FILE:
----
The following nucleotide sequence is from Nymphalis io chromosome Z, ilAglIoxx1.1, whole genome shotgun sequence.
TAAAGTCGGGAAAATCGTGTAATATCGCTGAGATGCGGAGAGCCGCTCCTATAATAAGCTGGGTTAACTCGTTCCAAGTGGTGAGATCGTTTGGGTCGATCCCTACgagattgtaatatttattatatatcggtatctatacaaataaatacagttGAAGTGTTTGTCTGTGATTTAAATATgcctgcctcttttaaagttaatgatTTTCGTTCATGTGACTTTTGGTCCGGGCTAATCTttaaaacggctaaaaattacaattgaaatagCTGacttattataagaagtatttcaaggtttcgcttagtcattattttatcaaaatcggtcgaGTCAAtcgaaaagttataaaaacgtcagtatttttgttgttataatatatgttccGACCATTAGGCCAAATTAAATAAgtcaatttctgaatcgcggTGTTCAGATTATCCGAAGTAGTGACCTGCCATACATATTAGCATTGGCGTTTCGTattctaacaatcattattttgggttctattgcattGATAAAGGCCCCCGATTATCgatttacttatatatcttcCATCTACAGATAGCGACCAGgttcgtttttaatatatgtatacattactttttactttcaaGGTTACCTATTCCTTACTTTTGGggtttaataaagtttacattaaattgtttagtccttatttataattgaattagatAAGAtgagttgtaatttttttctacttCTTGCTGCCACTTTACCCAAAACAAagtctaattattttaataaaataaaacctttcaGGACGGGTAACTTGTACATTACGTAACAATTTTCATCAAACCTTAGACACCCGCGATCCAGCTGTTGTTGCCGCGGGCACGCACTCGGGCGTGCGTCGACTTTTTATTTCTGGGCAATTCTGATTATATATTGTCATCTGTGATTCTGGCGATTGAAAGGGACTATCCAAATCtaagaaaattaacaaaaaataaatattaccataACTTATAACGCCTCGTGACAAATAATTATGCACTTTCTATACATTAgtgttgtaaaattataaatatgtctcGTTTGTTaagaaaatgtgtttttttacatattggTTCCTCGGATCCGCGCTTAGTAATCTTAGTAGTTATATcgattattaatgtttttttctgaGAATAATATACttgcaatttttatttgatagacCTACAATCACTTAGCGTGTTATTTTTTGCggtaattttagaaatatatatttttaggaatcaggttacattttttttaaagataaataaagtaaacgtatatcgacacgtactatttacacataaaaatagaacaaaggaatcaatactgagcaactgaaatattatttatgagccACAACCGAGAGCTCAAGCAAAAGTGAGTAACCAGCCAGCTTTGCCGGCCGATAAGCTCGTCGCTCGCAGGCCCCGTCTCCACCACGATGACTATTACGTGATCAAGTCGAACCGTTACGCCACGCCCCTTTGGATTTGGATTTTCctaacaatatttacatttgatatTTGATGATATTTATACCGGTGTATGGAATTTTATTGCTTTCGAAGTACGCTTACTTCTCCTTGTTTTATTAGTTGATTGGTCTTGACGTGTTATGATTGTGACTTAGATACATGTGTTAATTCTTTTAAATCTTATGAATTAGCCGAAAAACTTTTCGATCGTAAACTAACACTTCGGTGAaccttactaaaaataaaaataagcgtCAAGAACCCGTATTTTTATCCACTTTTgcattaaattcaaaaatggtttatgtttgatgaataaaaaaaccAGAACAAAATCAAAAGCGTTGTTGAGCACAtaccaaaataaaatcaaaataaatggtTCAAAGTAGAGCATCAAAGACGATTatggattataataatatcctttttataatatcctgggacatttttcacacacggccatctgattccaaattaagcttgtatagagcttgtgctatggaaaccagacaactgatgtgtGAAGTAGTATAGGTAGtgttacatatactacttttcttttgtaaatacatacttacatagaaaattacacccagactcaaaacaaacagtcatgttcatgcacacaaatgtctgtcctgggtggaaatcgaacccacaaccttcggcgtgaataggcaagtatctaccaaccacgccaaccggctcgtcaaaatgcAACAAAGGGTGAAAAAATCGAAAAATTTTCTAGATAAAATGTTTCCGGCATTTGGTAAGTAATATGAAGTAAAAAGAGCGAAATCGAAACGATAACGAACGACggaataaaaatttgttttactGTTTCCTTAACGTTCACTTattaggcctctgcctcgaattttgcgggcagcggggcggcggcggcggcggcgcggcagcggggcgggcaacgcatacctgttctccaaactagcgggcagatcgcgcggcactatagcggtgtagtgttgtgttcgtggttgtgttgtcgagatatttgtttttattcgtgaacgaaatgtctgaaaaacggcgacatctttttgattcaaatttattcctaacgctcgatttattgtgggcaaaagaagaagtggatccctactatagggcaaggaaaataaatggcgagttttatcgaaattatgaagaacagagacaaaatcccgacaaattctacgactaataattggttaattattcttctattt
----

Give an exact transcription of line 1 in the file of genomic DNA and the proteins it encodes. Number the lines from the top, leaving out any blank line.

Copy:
The following nucleotide sequence is from Nymphalis io chromosome Z, ilAglIoxx1.1, whole genome shotgun sequence.